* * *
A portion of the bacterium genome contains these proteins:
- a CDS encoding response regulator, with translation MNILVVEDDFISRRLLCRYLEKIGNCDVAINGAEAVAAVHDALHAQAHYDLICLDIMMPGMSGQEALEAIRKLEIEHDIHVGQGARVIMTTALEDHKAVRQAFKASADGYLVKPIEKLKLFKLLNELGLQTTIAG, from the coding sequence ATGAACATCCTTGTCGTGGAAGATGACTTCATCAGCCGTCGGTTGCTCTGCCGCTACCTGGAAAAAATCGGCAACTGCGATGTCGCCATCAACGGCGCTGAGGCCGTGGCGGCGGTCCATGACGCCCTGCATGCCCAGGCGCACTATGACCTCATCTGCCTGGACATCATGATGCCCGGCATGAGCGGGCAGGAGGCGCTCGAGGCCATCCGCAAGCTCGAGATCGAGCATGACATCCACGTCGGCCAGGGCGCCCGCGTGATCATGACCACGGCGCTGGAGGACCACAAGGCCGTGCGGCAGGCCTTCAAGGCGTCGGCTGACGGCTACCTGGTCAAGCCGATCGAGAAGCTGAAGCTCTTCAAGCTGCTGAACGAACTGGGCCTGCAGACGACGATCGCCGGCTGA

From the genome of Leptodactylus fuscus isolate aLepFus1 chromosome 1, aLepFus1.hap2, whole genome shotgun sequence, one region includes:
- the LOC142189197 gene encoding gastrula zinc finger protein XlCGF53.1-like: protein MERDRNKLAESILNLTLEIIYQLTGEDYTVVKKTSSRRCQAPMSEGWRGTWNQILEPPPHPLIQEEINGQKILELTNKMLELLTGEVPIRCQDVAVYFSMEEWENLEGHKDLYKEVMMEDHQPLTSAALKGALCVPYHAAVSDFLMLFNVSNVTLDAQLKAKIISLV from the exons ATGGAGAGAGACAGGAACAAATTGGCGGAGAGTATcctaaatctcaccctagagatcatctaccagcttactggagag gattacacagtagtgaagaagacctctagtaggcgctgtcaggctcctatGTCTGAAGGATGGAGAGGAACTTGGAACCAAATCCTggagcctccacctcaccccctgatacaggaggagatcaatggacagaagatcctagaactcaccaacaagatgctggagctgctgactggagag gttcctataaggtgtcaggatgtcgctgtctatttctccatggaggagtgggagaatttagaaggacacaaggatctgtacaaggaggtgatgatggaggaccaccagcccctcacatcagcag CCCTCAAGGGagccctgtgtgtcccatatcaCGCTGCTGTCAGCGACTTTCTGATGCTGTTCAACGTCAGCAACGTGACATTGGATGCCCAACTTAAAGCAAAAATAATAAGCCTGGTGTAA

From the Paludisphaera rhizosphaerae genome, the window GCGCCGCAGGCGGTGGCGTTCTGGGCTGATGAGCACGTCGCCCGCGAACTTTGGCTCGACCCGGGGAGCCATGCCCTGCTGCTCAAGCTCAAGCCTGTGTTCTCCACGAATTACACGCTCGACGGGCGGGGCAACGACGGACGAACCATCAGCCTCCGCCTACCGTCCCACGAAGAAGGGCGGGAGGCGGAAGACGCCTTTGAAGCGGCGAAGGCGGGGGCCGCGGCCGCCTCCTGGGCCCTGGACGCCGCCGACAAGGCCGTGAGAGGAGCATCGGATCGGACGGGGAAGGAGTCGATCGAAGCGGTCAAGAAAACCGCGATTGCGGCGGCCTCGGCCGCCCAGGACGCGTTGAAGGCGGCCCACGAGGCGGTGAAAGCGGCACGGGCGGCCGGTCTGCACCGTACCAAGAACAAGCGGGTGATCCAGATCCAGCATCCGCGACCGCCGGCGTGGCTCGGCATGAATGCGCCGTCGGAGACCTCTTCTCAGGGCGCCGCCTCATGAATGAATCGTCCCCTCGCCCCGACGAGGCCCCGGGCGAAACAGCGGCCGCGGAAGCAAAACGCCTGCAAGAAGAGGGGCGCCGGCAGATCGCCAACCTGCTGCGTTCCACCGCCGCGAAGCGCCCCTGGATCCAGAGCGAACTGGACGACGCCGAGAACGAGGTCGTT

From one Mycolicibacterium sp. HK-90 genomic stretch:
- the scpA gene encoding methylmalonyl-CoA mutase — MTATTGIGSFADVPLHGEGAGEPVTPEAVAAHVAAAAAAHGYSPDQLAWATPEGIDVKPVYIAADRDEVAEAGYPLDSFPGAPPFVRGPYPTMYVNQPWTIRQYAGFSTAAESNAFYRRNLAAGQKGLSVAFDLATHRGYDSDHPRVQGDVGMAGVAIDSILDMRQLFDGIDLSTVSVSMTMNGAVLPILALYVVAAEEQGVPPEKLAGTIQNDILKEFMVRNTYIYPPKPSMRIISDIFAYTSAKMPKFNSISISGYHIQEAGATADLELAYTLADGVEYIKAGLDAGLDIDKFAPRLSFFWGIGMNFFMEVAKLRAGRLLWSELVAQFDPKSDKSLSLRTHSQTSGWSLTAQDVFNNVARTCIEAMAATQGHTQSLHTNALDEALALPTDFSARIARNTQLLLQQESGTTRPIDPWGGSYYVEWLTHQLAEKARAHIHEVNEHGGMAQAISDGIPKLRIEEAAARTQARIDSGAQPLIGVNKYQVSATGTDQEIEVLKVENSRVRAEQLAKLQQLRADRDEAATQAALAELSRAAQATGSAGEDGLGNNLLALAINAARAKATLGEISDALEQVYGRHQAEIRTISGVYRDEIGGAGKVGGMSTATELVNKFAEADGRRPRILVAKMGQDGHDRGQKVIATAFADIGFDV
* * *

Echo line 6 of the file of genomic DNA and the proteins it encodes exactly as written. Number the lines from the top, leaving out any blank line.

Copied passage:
From one Mycolicibacterium sp. HK-90 genomic stretch: